“Our country has inherited an energy-dependent country from previous generations, and in recent years, we’ve struggled to be self-sufficient in producing low-cost, abundant and reliable energy.”
— Secretary of the Interior Ryan Zinke, in remarks during a speech at the Heritage Foundation, Sept. 29, 2017
During a speech at the Heritage Foundation on Sept. 29, Secretary of the Interior Ryan Zinke laid out his vision for U.S. energy dominance. In his opening remarks, Zinke said the Trump administration does not support an agenda of “regulation and red tape,” which he argues keeps the U.S. reliant on foreign energy sources and weakens its national security.
Since taking office, Zinke has pushed to expand drilling on public land, reinvigorate the coal industry and roll back regulations on energy production to move the U.S. toward his vision of being “the strongest energy superpower this world has ever known.”
To support his agenda, Zinke laments the current state of U.S. energy production, asserting that the country has struggled in recent years to produce “low-cost, abundant and reliable energy.”
How do his claims square with the facts? Let’s take a look.
The primary energy sources in the United States are coal, natural gas, petroleum, nuclear electric power and renewable energy. Electricity is considered a secondary source, which is generated from the primary energy sources. Domestic energy production in the U.S. has increased since 2005, when it reached historic lows. As of 2016, the U.S. produced 86 percent of the energy it consumed, according to the Energy Information Administration.
The increase in production is primarily fueled by a dramatic increase in the production of natural gas and crude oil. Recent technological advances in drilling have opened up large stores of crude oil and natural gas trapped in shale and other dense rock formations. The process, hydraulic fracturing, commonly known as “fracking,” has sparked what many call the “shale revolution,” for its far-reaching impact on the energy industry.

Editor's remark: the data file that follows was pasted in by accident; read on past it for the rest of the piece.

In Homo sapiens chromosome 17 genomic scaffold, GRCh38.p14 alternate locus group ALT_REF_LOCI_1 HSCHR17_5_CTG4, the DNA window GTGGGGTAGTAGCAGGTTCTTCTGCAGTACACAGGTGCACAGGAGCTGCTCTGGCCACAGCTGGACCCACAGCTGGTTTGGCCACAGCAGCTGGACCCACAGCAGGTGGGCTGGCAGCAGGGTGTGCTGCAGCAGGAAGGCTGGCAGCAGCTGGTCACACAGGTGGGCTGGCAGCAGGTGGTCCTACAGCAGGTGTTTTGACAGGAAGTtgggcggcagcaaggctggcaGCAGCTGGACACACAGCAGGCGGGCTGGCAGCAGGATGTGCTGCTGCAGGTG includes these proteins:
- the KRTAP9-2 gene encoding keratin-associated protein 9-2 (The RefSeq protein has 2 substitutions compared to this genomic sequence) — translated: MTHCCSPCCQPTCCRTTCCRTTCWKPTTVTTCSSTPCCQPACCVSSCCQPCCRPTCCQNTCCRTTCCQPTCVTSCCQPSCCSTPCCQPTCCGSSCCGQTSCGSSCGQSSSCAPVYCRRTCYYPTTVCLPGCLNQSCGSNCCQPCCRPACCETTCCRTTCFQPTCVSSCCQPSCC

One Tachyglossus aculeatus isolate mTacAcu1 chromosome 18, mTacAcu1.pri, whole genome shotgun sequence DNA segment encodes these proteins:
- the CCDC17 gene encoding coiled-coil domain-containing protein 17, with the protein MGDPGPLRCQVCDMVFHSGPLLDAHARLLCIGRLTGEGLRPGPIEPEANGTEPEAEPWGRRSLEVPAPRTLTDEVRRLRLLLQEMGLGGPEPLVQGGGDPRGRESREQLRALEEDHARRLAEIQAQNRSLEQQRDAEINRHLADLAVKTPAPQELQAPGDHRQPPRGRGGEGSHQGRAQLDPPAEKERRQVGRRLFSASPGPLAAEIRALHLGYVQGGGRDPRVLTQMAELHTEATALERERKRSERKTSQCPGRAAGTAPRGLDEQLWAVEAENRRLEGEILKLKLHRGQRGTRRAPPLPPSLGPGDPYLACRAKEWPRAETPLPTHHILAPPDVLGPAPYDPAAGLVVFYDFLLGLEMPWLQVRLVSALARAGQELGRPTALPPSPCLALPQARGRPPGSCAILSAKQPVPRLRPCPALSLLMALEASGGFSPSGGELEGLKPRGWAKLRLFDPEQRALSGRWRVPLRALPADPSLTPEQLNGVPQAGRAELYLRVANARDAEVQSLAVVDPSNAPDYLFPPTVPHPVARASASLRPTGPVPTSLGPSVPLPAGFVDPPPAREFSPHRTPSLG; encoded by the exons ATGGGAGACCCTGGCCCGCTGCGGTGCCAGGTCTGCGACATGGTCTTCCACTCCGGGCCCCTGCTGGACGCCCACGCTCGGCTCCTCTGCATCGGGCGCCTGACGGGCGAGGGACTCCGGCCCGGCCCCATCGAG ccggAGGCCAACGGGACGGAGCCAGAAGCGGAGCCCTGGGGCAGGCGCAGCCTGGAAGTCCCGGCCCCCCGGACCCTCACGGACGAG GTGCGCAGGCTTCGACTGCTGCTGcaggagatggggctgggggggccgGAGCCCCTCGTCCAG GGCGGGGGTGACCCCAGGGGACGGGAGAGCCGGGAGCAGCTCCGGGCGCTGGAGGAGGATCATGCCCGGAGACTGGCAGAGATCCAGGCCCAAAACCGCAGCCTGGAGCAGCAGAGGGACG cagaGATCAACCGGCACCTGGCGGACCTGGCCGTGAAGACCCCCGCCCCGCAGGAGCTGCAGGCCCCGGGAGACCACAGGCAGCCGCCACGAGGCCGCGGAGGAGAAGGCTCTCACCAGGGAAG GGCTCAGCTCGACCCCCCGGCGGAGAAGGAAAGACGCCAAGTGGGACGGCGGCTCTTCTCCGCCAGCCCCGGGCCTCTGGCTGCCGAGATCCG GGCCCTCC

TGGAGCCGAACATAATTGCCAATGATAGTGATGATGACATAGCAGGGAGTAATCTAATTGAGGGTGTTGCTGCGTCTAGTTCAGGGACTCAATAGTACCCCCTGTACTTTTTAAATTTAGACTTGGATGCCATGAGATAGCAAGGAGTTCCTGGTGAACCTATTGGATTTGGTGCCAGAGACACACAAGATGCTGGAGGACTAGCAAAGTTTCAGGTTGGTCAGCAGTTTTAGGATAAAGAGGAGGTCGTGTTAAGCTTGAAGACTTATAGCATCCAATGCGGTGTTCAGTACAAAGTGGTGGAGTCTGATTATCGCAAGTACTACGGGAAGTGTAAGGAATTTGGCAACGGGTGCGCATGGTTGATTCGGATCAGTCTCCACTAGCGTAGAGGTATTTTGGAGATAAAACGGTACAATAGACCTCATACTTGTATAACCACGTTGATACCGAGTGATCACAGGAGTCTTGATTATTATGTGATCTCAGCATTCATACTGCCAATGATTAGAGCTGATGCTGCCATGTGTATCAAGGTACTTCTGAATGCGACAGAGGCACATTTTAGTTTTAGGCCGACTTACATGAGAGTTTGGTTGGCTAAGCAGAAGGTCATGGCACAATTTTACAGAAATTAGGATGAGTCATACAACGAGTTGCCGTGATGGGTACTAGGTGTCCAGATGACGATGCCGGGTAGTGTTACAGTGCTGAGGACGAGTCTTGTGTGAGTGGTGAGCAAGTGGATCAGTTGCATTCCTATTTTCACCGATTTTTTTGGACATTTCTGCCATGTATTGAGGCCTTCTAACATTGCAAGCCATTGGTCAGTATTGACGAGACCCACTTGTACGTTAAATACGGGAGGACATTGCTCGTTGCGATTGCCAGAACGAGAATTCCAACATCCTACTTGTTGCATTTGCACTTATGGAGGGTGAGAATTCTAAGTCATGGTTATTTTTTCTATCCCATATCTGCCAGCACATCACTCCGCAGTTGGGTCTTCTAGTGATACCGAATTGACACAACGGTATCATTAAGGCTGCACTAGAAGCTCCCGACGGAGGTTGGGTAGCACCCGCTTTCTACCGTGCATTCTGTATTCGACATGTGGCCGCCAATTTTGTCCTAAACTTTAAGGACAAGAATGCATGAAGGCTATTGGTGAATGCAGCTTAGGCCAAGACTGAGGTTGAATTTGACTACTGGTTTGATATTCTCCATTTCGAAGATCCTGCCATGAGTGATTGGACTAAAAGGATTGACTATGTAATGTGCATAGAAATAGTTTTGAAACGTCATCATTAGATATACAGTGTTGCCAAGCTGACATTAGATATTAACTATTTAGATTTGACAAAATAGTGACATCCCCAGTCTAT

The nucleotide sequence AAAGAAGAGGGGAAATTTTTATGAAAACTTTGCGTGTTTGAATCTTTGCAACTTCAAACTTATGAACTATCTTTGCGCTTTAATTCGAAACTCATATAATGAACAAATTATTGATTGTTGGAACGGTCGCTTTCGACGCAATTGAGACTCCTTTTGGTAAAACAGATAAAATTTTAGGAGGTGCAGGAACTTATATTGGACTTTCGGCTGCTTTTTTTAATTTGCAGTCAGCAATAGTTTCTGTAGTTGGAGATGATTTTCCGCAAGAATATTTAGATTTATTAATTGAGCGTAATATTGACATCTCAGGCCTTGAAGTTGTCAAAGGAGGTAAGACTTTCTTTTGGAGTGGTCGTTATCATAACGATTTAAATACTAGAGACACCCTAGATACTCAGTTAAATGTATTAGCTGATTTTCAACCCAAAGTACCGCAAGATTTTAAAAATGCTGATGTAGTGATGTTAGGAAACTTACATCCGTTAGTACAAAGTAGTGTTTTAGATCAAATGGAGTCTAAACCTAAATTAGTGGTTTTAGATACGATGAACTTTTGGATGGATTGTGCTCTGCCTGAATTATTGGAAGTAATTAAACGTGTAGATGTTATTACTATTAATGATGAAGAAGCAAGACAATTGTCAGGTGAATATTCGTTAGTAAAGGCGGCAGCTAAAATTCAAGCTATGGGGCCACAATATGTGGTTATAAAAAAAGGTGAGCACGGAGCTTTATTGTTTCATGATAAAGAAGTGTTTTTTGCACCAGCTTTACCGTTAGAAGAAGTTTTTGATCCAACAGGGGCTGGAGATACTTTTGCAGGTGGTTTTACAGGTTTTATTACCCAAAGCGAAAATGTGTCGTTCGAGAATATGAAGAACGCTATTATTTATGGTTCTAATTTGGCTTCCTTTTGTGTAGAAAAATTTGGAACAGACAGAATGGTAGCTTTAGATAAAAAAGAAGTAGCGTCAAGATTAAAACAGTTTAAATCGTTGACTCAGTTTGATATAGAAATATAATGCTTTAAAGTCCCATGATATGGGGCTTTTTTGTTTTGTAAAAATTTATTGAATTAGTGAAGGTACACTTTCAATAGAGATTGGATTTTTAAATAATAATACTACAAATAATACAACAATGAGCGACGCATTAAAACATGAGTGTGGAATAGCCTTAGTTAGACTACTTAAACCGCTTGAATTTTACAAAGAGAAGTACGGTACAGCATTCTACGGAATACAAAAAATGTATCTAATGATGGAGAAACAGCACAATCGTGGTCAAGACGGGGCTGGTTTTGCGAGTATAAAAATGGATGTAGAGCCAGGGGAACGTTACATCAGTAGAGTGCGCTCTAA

Just how big an increase in U.S. production capacity?
Big. As a 2014 report from the Congressional Budget Office put it: “The shale gas increase has been so large that, if it came from a separate country, that country would now be the world’s third-largest natural gas supplier (behind first-place Russia and the U.S. supplies not from shale).”
As the production of natural gas increased, the price plummeted. In 2016, natural gas prices were the lowest they’ve been since 1999. “In the mid-2000s, natural gas hovered around $6, $7 or $8 per one million Btu,” said Francis O’Sullivan, research director at MIT Energy Initiative. “Today it’s around $3.”
Retail gasoline prices have also reached new lows. In 2016, the average price of gasoline was the lowest it has been since 2004, hovering around $2.14 per gallon. The price reduction is primarily because of low crude oil prices, which declined as domestic production increased.
Cheap and abundant natural gas has replaced coal as the primary source of electricity generation. From 2011 to 2015, energy production from coal declined 15 percent. The EIA estimated these trends will continue into 2018, as the electricity industry plans to expand its capacity to produce energy from natural gas in response to its continued low cost and environmental regulations.
There’s one catch. Despite the rise in low-cost natural gas in electricity production, residential electricity prices have increased over the past several years. The EIA notes several factors for higher prices, namely increased investments in transmission infrastructure and new requirements to generate electricity from renewable sources. From 1997 to 2012, infrastructure investment increased fivefold, from $2.7 billion to $14.1 billion. The upgrades aim to improve reliability, include renewable energy sources, and to accommodate changes in electricity demand.